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Apartment upgrades evicting poorer tenants

By Eric Peterson, Associated Press – Wed Jun 6, 2011


Schaumburg, Ill. - A market-driven upgrade of a Schaumburg apartment complex, coupled with a limitation on what the Housing Authority of Cook County can spend on subsidies for low-income residents, may soon force the relocation of as many as 50 families.

Paula Pedersen, who’s 60 years old and disabled, is one of those tenants. She has called the Tree House Luxury Apartments — and the greater Schaumburg community — home for the past 20 years, but doesn’t yet know how far away she’ll have to move this fall.

Not only are all her doctors in the immediate area, but she and her 21-year-old son, Sean, are students at nearby Harper College. He is trying to get a career started while she is taking health care classes to make herself more marketable.

Paula Pedersen

Tree House Luxury Apartments resident Paula Pedersen talks about the frustrations of having to find a new place to live that will accept a Housing Authority of Cook County voucher. The Tree House is going through a million renovation that will raise rents beyond the ability of the vouchers to cover. (Samantha Bowden - Staff Photographer)

Both have great optimism about the efforts to improve their lives, but now realize they’re largely dependent on staying where they are now.

“Your housing is your one main thing, you know?” Pedersen said.

Though both Tree House management and housing authority officials have pledged to help in their search for a new home, Pedersen said she’s received little advice from her own case worker.

“All she says is come downtown and pick up your moving papers,” Pedersen said.

Two weeks ago, Pedersen and other residents received notices on their doors that their leases won’t be renewed when they expire in October. This is so their apartments can be renovated like much of the 752-unit complex at the corner of Algonquin and Plum Grove roads already has.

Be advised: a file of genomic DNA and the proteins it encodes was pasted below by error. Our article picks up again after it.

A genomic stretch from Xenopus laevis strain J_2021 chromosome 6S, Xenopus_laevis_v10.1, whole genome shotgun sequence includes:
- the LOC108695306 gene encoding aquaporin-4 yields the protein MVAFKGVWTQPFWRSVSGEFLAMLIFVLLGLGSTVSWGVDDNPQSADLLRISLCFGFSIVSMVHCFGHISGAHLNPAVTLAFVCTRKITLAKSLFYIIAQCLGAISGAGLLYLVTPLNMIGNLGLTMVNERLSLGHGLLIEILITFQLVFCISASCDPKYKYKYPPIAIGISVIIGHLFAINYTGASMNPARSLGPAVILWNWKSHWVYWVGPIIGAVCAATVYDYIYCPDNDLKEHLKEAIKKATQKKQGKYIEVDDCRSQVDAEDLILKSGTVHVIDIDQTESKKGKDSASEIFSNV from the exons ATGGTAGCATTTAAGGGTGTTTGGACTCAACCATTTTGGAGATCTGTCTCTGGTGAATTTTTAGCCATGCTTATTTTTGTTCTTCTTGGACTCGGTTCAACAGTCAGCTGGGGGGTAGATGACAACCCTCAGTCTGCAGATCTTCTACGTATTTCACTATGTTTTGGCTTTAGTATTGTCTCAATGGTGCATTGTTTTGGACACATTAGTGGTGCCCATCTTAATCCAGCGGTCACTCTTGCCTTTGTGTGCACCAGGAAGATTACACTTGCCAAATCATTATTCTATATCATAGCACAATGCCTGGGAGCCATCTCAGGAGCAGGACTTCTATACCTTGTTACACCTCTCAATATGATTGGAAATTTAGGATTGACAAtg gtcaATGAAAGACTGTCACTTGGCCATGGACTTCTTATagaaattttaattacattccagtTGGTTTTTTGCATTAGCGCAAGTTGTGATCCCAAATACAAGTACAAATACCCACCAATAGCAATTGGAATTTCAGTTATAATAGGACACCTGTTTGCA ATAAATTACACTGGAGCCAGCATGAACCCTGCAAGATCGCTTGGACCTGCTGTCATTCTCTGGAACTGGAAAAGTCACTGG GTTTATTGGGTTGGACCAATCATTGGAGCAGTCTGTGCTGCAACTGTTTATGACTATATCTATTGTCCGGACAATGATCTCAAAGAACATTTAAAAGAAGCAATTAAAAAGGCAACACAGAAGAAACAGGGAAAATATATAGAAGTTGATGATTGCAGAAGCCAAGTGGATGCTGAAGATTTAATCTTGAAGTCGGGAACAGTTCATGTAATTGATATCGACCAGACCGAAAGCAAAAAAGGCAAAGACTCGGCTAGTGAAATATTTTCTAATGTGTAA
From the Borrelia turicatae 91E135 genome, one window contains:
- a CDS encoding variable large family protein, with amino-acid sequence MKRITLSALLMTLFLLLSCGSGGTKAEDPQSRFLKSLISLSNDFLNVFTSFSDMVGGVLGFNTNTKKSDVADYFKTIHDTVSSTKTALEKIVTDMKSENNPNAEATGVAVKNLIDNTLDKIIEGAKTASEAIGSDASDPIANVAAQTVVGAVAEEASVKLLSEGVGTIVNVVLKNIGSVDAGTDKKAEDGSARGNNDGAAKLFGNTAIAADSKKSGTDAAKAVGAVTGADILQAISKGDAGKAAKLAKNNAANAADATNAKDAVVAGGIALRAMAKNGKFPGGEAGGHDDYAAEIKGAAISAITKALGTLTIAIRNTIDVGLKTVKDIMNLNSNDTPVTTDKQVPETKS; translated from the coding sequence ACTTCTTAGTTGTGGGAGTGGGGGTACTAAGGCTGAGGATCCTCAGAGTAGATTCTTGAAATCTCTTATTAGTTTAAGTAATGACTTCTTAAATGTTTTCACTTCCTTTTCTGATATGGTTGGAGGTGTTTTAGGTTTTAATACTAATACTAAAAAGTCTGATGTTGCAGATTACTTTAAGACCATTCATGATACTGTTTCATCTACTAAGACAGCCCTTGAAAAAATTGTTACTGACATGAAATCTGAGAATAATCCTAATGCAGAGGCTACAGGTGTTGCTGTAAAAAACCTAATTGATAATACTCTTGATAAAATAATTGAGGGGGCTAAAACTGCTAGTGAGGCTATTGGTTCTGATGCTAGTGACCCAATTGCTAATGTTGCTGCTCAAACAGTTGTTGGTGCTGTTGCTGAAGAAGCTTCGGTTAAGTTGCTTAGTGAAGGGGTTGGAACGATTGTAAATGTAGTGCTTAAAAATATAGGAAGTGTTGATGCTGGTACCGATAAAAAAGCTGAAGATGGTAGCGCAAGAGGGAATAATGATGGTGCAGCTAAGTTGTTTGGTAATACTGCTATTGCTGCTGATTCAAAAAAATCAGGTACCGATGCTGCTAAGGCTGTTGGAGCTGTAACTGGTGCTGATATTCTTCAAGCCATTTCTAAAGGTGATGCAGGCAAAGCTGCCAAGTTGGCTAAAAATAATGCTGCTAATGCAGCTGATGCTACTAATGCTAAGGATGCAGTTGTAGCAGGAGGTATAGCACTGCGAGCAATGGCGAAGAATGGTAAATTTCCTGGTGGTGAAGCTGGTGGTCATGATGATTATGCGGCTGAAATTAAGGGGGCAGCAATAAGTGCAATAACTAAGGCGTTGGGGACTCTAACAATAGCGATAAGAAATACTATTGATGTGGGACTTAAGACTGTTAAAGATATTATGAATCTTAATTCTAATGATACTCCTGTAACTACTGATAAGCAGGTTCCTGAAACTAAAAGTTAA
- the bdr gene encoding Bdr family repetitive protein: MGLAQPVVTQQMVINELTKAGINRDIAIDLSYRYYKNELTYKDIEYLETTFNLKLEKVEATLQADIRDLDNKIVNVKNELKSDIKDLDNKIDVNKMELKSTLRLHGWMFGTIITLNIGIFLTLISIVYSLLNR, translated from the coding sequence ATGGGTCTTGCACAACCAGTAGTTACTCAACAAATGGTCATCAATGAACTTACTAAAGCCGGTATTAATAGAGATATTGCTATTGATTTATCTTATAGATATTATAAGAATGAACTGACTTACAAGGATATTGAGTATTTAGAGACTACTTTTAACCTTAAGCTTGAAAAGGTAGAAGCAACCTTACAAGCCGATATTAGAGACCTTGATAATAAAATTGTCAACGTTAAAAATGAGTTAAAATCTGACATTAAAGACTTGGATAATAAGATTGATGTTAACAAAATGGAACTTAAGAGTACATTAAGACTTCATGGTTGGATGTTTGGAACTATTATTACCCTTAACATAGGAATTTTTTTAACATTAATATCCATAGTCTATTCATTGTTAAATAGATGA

Tree House Manager Kristen McAtee said the $20 million renovation is being done to stay competitive with surrounding properties that already have upgraded.

The process began in 2008 and has been done in small steps to have as little impact on residents as possible, she said. First vacant apartments were done, then individual units while they were between tenants.

But now, the only way to finish the renovation on schedule by next year is to not renew the leases of residents who’ve been there throughout the process, McAtee said. This will affect both full-paying tenants as well as those living on subsidized vouchers.

After renovations, the monthly rent per unit is expected to go up between $200 and $300. That’s beyond what the housing authority’s vouchers can cover.

McAtee said the decision is the housing authority’s, as Tree House has no financial incentive to turn away residents who are using the vouchers to pay and want to stay within the complex.

Lorri Newson, executive director of the Housing Authority of Cook County, said the agency has only so much money to work with in trying to serve as many homeless or potentially homeless people as possible. Too much money being paid to a few landlords means that fewer people are being served.

McAtee said the number of vouchers Tree House currently accepts is confidential. But Pedersen has heard estimates of about 50 families — 10 of whom she knows personally.

Each pays 30 percent of their adjusted gross income toward rent, with vouchers covering the rest. And raising her income is something Pedersen is working hard at.

“I live on $694 a month,” she said. “I budget. If anyone knows how to live on little, I’ve learned!”

While there were some problems in the past with drug abusers and alcoholics living there on the vouchers and making others’ lives miserable, those tenants have been weeded out, leaving only the responsible ones, said Pedersen. Among the residents who’ve remained, Pedersen is looked to as a leader.

“A lot of them are looking to me like I’m the smart one,” she said.

As disruptive as the situation is proving, Pedersen said she’s been grateful to have a roof over her head for the last 20 years — and in Schaumburg. She came there when her son was 17 months old after the closing of her parents’ business left her unemployed.

“I was lucky when I moved here, because Sean went to all good schools,” she said.

Though she has worked various jobs over the years, medical problems like a seizure disorder, diabetes and arthritis have made regular employment difficult in recent years. But Pedersen has now lost enough weight to no longer need the wheelchair she was largely dependent on for years.

Newson said there are 320 housing authority vouchers currently being used in Schaumburg, which makes her confident there are other landlords capable of keeping at least some of the displaced Tree House residents in the area.

But Pedersen said she doesn’t know where she’s going to come up with moving costs, even if she manages to find a new place a few miles away.

She believes she’ll have to sell off many of her belongings, and her only alternative if the housing authority can’t find her a new place is her car and local PADS shelters.

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